While a good correlation between hardness and conversion is expected , being essentially a surface property, the hardness of a material is only able to provide limited information about network formation and other bulk mechanical properties. It has been demonstrated that greater conversion in dental composites increases fracture toughness , flexural properties and resistance to degradation . For those studies, the variations in conversion were achieved by using different photoactivation protocols. When the initiator concentration is varied with the same purpose, a threshold in conversion and mechanical properties improvement is observed above a certain concentration , and little consideration is given to the effects of unreacted initiators that were added in excess. Moreover, most of the studies use either a fixed CQ/amine ratio and vary the overall initiator concentration or keep the overall initiator concentration constant and vary the ratio of the components . A more systematic approach analyzing the influence of both the overall initiator concentration and the ratio of the components on bulk mechanical properties is lacking.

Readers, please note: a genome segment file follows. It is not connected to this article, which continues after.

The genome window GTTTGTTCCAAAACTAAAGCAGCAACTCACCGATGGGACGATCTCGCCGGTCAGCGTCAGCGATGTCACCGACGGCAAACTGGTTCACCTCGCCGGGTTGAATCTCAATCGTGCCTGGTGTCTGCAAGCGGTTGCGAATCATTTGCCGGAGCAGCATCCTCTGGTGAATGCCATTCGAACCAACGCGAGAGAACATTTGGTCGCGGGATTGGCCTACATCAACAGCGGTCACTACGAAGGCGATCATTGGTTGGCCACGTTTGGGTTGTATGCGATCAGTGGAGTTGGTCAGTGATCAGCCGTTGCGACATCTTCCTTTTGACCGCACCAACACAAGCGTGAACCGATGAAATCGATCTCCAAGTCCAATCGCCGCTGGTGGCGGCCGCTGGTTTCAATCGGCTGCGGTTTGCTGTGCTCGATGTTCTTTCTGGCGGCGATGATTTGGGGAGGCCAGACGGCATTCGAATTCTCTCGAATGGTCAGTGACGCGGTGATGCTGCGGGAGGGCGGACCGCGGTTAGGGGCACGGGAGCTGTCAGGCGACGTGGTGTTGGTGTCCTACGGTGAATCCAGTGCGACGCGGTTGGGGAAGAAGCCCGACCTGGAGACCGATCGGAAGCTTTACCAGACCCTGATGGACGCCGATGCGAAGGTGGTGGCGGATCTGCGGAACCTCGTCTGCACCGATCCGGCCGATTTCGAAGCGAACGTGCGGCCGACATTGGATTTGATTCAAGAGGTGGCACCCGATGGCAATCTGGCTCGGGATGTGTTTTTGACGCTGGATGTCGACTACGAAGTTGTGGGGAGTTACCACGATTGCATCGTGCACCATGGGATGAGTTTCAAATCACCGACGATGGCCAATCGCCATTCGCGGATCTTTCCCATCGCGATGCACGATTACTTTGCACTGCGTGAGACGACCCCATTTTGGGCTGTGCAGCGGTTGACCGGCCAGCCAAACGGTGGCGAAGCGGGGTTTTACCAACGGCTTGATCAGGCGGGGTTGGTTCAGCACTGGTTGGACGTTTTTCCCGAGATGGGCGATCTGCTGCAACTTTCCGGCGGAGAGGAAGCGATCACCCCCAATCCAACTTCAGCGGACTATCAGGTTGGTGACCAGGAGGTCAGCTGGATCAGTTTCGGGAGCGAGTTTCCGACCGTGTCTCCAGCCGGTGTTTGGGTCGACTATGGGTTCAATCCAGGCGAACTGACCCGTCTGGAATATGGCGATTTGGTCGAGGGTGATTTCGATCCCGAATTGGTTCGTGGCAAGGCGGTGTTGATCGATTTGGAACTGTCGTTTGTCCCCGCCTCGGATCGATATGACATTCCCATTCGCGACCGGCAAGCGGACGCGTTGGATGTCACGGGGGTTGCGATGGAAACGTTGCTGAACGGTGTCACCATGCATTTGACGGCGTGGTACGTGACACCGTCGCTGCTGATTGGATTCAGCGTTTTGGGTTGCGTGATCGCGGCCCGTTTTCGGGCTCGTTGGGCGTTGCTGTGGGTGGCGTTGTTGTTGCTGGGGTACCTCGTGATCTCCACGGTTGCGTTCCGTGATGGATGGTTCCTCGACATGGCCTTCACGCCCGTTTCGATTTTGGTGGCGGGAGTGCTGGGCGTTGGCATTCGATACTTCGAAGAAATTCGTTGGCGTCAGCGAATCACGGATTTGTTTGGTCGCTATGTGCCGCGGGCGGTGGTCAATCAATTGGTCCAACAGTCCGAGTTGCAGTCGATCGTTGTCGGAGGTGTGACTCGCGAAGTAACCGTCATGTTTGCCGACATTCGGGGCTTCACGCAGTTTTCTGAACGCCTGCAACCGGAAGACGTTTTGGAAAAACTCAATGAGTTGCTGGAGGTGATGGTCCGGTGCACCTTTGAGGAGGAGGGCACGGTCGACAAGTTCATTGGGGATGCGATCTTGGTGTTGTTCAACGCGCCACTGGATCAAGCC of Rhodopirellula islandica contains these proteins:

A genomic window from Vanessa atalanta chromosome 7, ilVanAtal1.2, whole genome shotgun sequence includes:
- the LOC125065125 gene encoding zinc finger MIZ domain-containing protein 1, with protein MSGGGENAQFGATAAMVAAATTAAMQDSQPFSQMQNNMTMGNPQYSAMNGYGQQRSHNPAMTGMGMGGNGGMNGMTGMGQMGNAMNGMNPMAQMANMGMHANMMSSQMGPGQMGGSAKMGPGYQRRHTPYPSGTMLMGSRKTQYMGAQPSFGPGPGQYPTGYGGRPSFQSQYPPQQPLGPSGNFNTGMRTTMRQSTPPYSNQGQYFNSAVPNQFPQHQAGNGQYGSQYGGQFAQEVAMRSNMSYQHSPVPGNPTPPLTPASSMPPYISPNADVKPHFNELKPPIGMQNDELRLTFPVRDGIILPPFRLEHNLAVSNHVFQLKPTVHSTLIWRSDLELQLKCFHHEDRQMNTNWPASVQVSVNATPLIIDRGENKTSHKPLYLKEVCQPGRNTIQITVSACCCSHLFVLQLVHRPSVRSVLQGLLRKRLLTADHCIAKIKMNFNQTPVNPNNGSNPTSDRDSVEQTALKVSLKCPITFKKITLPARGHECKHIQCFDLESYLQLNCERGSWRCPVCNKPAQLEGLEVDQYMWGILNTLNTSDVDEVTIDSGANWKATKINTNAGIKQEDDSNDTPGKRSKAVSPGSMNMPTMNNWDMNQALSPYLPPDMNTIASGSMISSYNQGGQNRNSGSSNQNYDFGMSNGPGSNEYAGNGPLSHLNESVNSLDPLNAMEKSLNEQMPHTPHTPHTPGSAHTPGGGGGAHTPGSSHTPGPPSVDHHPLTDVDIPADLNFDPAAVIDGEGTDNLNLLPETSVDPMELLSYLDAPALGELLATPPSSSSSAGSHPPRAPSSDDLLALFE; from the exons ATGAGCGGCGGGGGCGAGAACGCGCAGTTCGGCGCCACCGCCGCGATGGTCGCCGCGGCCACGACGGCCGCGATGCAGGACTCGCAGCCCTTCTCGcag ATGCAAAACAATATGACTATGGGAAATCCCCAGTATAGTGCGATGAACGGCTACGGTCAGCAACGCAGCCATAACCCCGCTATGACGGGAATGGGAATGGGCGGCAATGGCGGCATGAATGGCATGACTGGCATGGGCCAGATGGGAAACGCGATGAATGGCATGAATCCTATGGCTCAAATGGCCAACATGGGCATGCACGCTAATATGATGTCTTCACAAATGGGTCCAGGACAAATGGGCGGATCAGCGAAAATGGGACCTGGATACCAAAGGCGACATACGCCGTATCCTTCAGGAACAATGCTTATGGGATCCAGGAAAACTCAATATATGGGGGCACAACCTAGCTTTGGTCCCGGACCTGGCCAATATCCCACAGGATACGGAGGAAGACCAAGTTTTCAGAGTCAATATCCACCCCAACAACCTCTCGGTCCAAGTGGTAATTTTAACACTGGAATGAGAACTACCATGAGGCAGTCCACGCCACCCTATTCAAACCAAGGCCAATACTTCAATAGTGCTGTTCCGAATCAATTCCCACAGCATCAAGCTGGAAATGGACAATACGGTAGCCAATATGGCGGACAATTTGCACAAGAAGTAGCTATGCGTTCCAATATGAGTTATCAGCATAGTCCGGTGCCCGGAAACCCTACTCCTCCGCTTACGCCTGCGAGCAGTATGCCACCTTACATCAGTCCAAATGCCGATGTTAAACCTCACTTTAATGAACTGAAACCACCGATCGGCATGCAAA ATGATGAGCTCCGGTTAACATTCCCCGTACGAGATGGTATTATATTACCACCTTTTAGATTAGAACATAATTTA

Ultimately, a simpler approach to reduce yellowing and discoloration over time would be to optimize both the concentration and the ratio of CQ/amine to ideally lead to the complete consumption of all the initiators in the polymerization, and still produce polymers with good physical properties. Therefore, this study proposes to evaluate conversion and bulk mechanical properties, as well as CQ consumption, of a series of model compositions of CQ/amine, comprising a range of overall initiator concentrations and CQ/amine ratios. We hypothesize that (1) properties and conversion will improve with higher initiator concentrations and (2) properties and conversion will be affected by the ratio CQ/amine.